The situation in Guyana is obviously very unstable right now. Things seem to be a hodge-podge with no lines clearly drawn, no real government, and no alliances – beliefs or otherwise – in the community. (Unless, of course, you see some lines clearly drawn or know of an imminent revolution – in which case we will hold out some way until something hits the fan.) However, we do not see this is hardly even a likely possibility.
We want our children to be safe and grow up in a socialist environment, with socialist education and along socialist lines. Some of our children before they came here were destroyed on drugs, but they have found a new lease on life. We came here trying to save them from anarchistic behavior, and now none of them would even think of touching a drug even if they had to – that is the kind of progress we’ve made. But we are asking for the opportunity for our children to grow up in a socialist country.
We want to follow Marxist-Leninist creed. We were not concerned for ourselves, but in providing safety and security for our people. If we were to come to the USSR to live, we would not expect to stay together as a family group, or make it a criteria to stay together in the same place. [Line deleted: “Although if it were decided to do that we could be a model of how principled people live.”] We would be very happy to assimilate and blend into society. We would not be taking any stands [deleted words: “when it comes to this”; handwritten substitution: “for principles because your principles are our principles”] – we would be contributing in whatever small way we could to the benefit of Soviet society. Certainly we would not be demanding any material comforts either.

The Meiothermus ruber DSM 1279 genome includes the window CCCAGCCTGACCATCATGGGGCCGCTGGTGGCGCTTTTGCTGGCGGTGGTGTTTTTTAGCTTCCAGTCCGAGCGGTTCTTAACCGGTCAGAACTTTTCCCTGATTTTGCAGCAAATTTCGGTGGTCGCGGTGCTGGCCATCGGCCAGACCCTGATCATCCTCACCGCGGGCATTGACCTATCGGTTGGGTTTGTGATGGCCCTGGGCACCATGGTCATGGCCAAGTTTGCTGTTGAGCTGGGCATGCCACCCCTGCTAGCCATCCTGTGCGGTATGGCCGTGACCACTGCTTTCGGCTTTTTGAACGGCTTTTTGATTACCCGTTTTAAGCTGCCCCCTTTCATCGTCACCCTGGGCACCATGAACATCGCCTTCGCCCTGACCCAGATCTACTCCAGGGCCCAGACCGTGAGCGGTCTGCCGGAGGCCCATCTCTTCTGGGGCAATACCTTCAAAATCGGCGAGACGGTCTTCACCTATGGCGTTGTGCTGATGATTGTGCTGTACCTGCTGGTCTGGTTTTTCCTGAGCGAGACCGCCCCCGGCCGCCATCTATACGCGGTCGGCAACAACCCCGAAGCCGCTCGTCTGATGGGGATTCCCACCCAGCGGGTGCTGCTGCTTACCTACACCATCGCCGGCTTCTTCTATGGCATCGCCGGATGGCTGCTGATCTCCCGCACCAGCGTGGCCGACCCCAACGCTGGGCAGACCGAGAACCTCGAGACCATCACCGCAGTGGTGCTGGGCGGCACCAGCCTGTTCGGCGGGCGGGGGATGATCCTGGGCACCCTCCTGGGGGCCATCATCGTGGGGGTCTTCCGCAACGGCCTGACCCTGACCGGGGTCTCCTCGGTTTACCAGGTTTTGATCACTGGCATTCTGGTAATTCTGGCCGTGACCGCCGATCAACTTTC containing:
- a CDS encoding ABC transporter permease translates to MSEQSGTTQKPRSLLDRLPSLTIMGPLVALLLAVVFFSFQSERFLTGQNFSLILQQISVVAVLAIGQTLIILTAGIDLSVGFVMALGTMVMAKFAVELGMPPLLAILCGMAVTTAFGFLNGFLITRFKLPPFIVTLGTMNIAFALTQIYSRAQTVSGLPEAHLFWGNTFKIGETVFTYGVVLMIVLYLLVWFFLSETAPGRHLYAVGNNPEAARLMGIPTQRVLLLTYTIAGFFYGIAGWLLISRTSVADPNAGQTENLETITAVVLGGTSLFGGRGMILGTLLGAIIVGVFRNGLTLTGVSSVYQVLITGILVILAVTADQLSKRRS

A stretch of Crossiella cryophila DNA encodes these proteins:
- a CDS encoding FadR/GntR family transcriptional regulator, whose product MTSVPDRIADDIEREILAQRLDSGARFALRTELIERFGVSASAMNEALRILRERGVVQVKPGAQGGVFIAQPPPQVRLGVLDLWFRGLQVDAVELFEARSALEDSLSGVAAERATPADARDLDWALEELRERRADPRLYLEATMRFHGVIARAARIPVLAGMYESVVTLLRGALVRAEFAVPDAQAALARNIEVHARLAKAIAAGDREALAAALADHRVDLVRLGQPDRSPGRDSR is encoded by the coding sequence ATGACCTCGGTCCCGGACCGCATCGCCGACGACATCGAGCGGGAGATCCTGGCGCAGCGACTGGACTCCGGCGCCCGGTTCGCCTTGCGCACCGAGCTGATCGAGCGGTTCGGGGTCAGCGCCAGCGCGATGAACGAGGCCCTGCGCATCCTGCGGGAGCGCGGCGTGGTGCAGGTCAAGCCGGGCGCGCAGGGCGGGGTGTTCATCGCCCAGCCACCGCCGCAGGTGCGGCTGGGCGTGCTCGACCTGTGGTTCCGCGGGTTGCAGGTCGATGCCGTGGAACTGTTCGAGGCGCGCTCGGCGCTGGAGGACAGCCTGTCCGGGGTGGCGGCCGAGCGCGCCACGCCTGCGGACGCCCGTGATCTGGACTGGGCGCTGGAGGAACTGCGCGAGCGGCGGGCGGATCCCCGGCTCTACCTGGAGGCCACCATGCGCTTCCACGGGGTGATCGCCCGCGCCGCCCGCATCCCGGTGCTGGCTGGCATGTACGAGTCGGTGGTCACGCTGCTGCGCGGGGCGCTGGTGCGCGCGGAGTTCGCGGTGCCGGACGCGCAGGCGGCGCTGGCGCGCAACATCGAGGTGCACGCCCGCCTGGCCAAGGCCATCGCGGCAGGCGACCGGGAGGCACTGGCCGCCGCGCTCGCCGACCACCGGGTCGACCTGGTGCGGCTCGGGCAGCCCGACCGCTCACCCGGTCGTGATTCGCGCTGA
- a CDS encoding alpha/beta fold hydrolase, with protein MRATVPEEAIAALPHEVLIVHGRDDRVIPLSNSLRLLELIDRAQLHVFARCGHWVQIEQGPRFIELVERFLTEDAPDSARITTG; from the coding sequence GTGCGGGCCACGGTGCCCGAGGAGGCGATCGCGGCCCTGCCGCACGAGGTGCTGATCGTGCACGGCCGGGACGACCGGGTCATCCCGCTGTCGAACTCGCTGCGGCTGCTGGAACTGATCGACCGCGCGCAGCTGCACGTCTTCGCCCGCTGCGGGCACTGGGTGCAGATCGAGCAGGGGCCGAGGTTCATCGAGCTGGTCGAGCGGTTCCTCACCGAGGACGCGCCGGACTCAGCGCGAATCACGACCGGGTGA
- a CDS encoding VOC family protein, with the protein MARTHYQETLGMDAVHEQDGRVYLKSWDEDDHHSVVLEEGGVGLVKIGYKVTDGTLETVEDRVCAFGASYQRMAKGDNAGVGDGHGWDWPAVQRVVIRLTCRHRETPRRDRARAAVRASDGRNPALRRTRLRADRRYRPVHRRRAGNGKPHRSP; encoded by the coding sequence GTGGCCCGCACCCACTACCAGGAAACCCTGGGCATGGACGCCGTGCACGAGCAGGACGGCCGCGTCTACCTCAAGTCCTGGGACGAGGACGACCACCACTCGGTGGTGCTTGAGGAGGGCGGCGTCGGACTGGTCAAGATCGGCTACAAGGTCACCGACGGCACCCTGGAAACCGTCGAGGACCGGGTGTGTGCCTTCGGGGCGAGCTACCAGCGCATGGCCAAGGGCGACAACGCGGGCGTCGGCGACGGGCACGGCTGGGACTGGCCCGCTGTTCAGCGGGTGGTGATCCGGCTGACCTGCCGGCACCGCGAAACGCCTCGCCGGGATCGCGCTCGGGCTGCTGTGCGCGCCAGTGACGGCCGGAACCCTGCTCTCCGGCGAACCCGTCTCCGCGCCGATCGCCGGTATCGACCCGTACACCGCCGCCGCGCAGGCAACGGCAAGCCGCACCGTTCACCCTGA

If there were not room to stay in the USSR for all our people then some of our abled bodied comrades would be happy to go to Mozambique to contribute to the liberation struggles in Africa in whatever ways we could. Wherever we would go we would do an excellent job and rebuild, because we are tireless workers. If we can’t be taken in and be useful someplace in a real socialist type of situation, then we would simply rather die. Why can’t we be allowed to live principled lives in peace (here in Guyana)? What are we dealing with – technocrats?
We are a very pragmatic people and you can be straightforward and blunt with us. We understand there is a problem verbalizing some things and so any indication at all – even a nod of the head – to the following question would be deeply appreciated. Have [Guyana Prime Minister Forbes] Burnham and [Guyana opposition leader Cheddi] Jagan come to some sort of an agreement, or is there something in the wind in that respect? Of course this will be kept in absolute confidence. It is very important for us to know this – and if you don’t want to talk to us or give us some sort of indication, then please go directly to Jim Jones and let him know personally. We know that the PPP and the PNC show strong interest in their own party’s [parties], but if there is a move to the right, and we are told to stay away from Jagan, then that situation is totally unacceptable to us (because Jagan is a friend of the Soviet Union and we are loyal to the Soviet Union). Then again, if Guyana is becoming more friendly with the Soviet Union and is trying to keep us from precipitating any problems, then we understand. But it is vitally important to the wellbeing of our entire family that we know this.
We know that there are people in the cabinet who are very sympathetic to us. Hubert Jack is one of them, and we were told that he has the current favor to become the next Prime Minister. Hamilton Green says he is very sympathetic to us (we understand, too, that Minister Green and Dr. [Ptolemy] Reid have conflict that is long-standing). Shirley Field-Ridley is supposed to be favourable to us but she is very cautious and doesn’t want to stick her neck out. Some of the other ministers are just very neutral. [Desmond] Hoyte has apparently taken a strong stand against us, but other ministers are encouraging in saying that Hoyte will not be the next Prime Minister. We were told by officials in the U.S. Embassy that they are very fond of Hoyte and they trust him, because he has a liking and concern for the U.S.